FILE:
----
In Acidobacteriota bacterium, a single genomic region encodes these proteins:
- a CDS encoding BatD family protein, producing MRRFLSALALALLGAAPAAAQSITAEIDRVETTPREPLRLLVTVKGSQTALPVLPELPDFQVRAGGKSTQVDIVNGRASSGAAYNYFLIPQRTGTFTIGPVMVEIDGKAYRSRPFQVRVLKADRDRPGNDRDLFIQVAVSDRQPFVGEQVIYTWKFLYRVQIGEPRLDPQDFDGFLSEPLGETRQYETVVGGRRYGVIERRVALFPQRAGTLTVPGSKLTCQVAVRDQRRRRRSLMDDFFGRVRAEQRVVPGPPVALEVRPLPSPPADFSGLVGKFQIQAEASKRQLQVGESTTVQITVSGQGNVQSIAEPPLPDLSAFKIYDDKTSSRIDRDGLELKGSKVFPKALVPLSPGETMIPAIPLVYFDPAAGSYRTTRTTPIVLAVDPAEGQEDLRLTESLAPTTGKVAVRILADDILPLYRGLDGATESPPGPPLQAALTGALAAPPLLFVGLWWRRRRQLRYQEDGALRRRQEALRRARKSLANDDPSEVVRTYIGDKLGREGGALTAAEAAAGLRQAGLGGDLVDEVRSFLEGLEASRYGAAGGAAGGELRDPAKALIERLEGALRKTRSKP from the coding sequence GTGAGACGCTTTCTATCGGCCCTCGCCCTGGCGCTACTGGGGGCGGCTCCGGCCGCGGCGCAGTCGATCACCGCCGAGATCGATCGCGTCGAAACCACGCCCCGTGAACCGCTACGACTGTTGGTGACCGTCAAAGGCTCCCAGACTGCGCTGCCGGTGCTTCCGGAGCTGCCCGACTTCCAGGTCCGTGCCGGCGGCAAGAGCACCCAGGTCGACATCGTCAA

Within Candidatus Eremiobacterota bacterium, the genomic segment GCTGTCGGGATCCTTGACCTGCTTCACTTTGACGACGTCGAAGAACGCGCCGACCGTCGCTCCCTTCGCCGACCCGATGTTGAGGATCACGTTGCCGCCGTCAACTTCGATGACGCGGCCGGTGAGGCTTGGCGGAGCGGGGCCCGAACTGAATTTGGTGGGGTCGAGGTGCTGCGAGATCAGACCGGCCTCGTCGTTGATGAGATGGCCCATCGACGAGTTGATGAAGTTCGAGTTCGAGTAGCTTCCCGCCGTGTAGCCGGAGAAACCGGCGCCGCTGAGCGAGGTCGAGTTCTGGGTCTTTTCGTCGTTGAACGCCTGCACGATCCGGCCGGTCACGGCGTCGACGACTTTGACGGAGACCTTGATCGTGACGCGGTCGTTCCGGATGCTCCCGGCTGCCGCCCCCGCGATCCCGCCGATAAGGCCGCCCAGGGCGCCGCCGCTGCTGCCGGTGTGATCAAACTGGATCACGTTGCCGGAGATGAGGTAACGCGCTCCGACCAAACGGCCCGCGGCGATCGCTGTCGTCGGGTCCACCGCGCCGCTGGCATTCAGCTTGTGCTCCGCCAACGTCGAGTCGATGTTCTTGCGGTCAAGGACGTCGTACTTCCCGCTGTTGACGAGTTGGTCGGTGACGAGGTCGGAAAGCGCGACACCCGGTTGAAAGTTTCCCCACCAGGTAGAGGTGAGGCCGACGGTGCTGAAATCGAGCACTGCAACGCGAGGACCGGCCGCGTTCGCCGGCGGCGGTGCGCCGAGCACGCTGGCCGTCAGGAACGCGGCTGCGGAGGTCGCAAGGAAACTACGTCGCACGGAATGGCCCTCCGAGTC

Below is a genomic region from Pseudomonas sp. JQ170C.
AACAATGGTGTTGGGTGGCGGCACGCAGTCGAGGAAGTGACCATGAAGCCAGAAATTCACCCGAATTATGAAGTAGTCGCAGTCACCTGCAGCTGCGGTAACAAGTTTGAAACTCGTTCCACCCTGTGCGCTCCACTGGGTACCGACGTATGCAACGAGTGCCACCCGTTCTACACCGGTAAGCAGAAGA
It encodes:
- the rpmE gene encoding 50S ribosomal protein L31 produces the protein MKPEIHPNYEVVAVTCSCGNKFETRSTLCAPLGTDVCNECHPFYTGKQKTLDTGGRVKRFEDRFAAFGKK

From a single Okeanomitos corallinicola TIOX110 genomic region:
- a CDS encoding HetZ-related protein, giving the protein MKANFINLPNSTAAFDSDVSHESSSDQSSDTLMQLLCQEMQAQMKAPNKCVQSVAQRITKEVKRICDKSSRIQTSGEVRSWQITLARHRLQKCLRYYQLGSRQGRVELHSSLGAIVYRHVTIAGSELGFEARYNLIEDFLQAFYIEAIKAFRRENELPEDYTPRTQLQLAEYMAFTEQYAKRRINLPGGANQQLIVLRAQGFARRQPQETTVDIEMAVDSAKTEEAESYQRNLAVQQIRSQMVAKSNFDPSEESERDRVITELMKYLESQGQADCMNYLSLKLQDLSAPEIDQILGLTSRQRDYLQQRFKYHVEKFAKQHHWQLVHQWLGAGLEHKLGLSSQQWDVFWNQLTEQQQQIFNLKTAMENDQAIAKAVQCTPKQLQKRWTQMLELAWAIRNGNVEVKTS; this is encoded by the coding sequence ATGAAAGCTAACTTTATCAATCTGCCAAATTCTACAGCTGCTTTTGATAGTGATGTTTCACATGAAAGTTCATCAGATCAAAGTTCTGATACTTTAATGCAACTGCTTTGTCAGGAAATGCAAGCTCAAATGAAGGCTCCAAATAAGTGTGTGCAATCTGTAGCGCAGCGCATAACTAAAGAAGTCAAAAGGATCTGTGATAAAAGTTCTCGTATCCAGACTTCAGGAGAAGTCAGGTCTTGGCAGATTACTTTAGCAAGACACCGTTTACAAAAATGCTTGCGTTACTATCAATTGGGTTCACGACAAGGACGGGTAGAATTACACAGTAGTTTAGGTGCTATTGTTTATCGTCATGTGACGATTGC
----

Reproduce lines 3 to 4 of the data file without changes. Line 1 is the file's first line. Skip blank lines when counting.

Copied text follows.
Within Candidatus Eremiobacterota bacterium, the genomic segment GCTGTCGGGATCCTTGACCTGCTTCACTTTGACGACGTCGAAGAACGCGCCGACCGTCGCTCCCTTCGCCGACCCGATGTTGAGGATCACGTTGCCGCCGTCAACTTCGATGACGCGGCCGGTGAGGCTTGGCGGAGCGGGGCCCGAACTGAATTTGGTGGGGTCGAGGTGCTGCGAGATCAGACCGGCCTCGTCGTTGATGAGATGGCCCATCGACGAGTTGATGAAGTTCGAGTTCGAGTAGCTTCCCGCCGTGTAGCCGGAGAAACCGGCGCCGCTGAGCGAGGTCGAGTTCTGGGTCTTTTCGTCGTTGAACGCCTGCACGATCCGGCCGGTCACGGCGTCGACGACTTTGACGGAGACCTTGATCGTGACGCGGTCGTTCCGGATGCTCCCGGCTGCCGCCCCCGCGATCCCGCCGATAAGGCCGCCCAGGGCGCCGCCGCTGCTGCCGGTGTGATCAAACTGGATCACGTTGCCGGAGATGAGGTAACGCGCTCCGACCAAACGGCCCGCGGCGATCGCTGTCGTCGGGTCCACCGCGCCGCTGGCATTCAGCTTGTGCTCCGCCAACGTCGAGTCGATGTTCTTGCGGTCAAGGACGTCGTACTTCCCGCTGTTGACGAGTTGGTCGGTGACGAGGTCGGAAAGCGCGACACCCGGTTGAAAGTTTCCCCACCAGGTAGAGGTGAGGCCGACGGTGCTGAAATCGAGCACTGCAACGCGAGGACCGGCCGCGTTCGCCGGCGGCGGTGCGCCGAGCACGCTGGCCGTCAGGAACGCGGCTGCGGAGGTCGCAAGGAAACTACGTCGCACGGAATGGCCCTCCGAGTC

Below is a genomic region from Pseudomonas sp. JQ170C.